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Writer-director Tom McCarthy follows his 2003 drama The Station Agent with a well-intentioned if sometimes rather too obvious political drama.
Widowed professor Walter Vale’s (Richard Jenkins) unexpected involvement with Syrian Tarek (Haaz Sleiman) and his Senegalese girlfriend Mouna (Danai Gurira), whom he finds squatting illegally in his Manhattan apartment, leads him finding a new meaning to his aimless life. The film gains immeasurably from character actor Jenkins’s extraordinary ability to neutralise a frequently clichéd screenplay.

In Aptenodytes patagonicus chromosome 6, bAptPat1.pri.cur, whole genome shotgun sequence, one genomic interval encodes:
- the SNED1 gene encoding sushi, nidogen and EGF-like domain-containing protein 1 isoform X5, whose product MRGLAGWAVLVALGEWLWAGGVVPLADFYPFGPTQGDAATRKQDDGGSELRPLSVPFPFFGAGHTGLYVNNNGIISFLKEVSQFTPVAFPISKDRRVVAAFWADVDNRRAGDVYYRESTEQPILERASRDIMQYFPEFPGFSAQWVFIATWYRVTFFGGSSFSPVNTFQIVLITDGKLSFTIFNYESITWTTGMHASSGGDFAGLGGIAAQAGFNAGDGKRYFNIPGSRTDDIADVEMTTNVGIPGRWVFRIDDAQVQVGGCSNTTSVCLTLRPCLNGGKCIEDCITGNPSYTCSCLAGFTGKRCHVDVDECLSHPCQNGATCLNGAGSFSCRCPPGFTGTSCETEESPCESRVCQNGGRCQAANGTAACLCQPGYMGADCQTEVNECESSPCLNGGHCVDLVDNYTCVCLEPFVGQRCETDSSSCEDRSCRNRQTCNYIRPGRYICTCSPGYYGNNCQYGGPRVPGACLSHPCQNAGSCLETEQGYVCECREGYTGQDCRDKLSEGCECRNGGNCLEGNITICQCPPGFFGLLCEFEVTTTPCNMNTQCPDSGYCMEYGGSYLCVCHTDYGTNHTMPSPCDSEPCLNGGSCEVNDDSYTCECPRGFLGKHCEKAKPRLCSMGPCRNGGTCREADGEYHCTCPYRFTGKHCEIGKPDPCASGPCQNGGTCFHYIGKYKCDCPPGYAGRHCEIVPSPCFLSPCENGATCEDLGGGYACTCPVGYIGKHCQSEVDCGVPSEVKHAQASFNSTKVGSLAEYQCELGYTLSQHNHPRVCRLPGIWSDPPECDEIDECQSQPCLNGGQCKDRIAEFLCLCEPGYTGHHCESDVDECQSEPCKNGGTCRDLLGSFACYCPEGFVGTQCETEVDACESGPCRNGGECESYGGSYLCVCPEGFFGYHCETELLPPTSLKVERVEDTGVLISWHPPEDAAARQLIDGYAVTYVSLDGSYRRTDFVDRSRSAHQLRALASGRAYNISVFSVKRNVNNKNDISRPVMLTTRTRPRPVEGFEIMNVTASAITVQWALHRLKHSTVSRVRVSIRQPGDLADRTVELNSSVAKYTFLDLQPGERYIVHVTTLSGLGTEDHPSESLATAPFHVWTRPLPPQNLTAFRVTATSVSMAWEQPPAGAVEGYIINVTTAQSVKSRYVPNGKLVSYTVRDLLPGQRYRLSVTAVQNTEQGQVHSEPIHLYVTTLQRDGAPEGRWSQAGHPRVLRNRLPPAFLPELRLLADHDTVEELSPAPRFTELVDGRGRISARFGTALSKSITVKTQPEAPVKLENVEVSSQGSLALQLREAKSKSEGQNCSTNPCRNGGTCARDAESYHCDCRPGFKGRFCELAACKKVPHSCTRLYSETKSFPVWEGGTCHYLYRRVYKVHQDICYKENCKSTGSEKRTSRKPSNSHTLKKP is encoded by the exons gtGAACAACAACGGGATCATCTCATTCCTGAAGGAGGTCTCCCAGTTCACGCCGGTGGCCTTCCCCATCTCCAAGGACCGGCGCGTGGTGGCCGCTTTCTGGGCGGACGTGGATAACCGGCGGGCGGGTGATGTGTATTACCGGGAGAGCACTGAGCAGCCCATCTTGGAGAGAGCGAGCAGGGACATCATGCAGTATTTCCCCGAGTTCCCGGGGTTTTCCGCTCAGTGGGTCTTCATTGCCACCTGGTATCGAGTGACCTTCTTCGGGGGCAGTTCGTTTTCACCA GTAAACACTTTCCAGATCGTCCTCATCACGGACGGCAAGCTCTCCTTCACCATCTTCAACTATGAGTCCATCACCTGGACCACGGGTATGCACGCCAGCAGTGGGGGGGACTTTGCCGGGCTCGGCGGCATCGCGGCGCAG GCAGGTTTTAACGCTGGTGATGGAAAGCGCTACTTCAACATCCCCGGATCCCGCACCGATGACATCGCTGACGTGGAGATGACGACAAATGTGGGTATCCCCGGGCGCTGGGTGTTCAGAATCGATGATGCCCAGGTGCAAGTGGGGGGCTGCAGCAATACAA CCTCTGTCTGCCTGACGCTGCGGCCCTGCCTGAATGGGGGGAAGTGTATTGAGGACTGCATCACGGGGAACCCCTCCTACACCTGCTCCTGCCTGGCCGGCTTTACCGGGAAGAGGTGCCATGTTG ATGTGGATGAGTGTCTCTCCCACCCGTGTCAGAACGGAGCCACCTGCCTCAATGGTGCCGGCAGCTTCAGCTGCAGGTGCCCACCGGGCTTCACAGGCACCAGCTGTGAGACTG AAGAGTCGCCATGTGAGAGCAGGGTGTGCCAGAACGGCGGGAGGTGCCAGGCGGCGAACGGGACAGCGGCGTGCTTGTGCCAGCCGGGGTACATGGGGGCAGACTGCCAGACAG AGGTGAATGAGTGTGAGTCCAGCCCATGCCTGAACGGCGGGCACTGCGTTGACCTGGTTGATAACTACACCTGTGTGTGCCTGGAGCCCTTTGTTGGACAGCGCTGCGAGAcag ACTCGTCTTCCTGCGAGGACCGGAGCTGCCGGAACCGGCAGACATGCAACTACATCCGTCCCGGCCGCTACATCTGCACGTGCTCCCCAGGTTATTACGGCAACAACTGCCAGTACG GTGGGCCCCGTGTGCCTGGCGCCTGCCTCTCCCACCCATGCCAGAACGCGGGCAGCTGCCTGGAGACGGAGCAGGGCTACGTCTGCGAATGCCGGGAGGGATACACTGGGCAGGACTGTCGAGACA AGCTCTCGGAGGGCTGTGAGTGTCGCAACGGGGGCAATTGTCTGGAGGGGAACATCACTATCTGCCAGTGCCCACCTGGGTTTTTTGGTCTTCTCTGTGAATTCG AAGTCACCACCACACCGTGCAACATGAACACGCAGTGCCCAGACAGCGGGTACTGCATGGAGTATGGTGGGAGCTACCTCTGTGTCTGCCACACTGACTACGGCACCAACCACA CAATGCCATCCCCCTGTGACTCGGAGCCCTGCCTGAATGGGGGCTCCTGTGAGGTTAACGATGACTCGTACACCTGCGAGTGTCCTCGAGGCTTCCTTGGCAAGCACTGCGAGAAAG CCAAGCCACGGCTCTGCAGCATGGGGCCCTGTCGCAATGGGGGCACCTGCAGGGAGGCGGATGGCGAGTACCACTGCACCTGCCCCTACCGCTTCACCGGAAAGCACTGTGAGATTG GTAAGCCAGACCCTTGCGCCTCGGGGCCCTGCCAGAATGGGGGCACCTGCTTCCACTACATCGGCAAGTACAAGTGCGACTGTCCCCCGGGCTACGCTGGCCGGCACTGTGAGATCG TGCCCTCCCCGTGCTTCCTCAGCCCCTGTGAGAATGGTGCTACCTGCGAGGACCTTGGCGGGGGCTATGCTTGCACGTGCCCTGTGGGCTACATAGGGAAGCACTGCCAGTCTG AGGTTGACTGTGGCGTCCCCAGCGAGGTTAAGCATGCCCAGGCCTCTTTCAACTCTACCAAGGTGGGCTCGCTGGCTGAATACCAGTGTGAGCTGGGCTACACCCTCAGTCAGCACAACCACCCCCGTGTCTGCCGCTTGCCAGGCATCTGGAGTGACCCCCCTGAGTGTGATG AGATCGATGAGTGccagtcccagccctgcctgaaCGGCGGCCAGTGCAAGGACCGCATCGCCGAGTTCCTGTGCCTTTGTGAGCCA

McCarthy uses his story to attack US immigration policy. Tarek is arrested and interned by Inland Security, leaving Vale to fight for him while embarking on a tentative romance with Tarek’s mother, Mouna (Hiam Abbass), which I found both improbable and over-contrived. (I also could not believe that a man of Vale’s sensitivity would subject his date to Andrew Lloyd Webber’s The Phantom of the Opera).
Jenkins gives a superb, wry performance, making the most of his character’s gradual metamorphosis from arid academic to warm-hearted human being. He consistently raises the impact of a too-often predictably schematic story although even he cannot make real a final scene, which, while dramatically justifiable, is less believable than a political press release.